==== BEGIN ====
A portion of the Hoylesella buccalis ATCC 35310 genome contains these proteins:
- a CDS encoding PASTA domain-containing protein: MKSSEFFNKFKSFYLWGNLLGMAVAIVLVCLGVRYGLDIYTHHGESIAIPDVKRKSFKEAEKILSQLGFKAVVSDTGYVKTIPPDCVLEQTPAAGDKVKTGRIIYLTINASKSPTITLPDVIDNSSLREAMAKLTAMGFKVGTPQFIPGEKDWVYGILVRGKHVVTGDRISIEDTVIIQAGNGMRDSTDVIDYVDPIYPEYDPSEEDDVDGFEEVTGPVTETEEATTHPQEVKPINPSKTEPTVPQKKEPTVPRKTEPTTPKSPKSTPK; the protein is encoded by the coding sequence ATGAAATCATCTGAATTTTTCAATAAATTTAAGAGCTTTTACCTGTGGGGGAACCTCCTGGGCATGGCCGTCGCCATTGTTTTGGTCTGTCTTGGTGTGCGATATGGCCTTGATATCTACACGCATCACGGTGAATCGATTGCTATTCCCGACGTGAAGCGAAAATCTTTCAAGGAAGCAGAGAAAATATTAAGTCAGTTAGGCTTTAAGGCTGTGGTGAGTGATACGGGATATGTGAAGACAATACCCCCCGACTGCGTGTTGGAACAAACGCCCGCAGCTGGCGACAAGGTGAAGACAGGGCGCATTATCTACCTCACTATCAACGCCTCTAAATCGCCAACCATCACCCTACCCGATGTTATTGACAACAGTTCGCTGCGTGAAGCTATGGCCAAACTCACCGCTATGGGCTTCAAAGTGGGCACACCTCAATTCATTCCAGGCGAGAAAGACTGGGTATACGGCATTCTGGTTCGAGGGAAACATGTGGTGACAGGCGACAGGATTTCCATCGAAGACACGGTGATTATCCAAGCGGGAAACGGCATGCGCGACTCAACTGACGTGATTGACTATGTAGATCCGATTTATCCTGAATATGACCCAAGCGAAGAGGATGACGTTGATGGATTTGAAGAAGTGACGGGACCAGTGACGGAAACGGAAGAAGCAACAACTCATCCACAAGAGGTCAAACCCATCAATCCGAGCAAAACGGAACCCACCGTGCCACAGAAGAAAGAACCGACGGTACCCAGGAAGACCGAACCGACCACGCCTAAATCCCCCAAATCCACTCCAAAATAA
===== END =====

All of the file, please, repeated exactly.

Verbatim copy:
A portion of the Hoylesella buccalis ATCC 35310 genome contains these proteins:
- a CDS encoding PASTA domain-containing protein: MKSSEFFNKFKSFYLWGNLLGMAVAIVLVCLGVRYGLDIYTHHGESIAIPDVKRKSFKEAEKILSQLGFKAVVSDTGYVKTIPPDCVLEQTPAAGDKVKTGRIIYLTINASKSPTITLPDVIDNSSLREAMAKLTAMGFKVGTPQFIPGEKDWVYGILVRGKHVVTGDRISIEDTVIIQAGNGMRDSTDVIDYVDPIYPEYDPSEEDDVDGFEEVTGPVTETEEATTHPQEVKPINPSKTEPTVPQKKEPTVPRKTEPTTPKSPKSTPK; the protein is encoded by the coding sequence ATGAAATCATCTGAATTTTTCAATAAATTTAAGAGCTTTTACCTGTGGGGGAACCTCCTGGGCATGGCCGTCGCCATTGTTTTGGTCTGTCTTGGTGTGCGATATGGCCTTGATATCTACACGCATCACGGTGAATCGATTGCTATTCCCGACGTGAAGCGAAAATCTTTCAAGGAAGCAGAGAAAATATTAAGTCAGTTAGGCTTTAAGGCTGTGGTGAGTGATACGGGATATGTGAAGACAATACCCCCCGACTGCGTGTTGGAACAAACGCCCGCAGCTGGCGACAAGGTGAAGACAGGGCGCATTATCTACCTCACTATCAACGCCTCTAAATCGCCAACCATCACCCTACCCGATGTTATTGACAACAGTTCGCTGCGTGAAGCTATGGCCAAACTCACCGCTATGGGCTTCAAAGTGGGCACACCTCAATTCATTCCAGGCGAGAAAGACTGGGTATACGGCATTCTGGTTCGAGGGAAACATGTGGTGACAGGCGACAGGATTTCCATCGAAGACACGGTGATTATCCAAGCGGGAAACGGCATGCGCGACTCAACTGACGTGATTGACTATGTAGATCCGATTTATCCTGAATATGACCCAAGCGAAGAGGATGACGTTGATGGATTTGAAGAAGTGACGGGACCAGTGACGGAAACGGAAGAAGCAACAACTCATCCACAAGAGGTCAAACCCATCAATCCGAGCAAAACGGAACCCACCGTGCCACAGAAGAAAGAACCGACGGTACCCAGGAAGACCGAACCGACCACGCCTAAATCCCCCAAATCCACTCCAAAATAA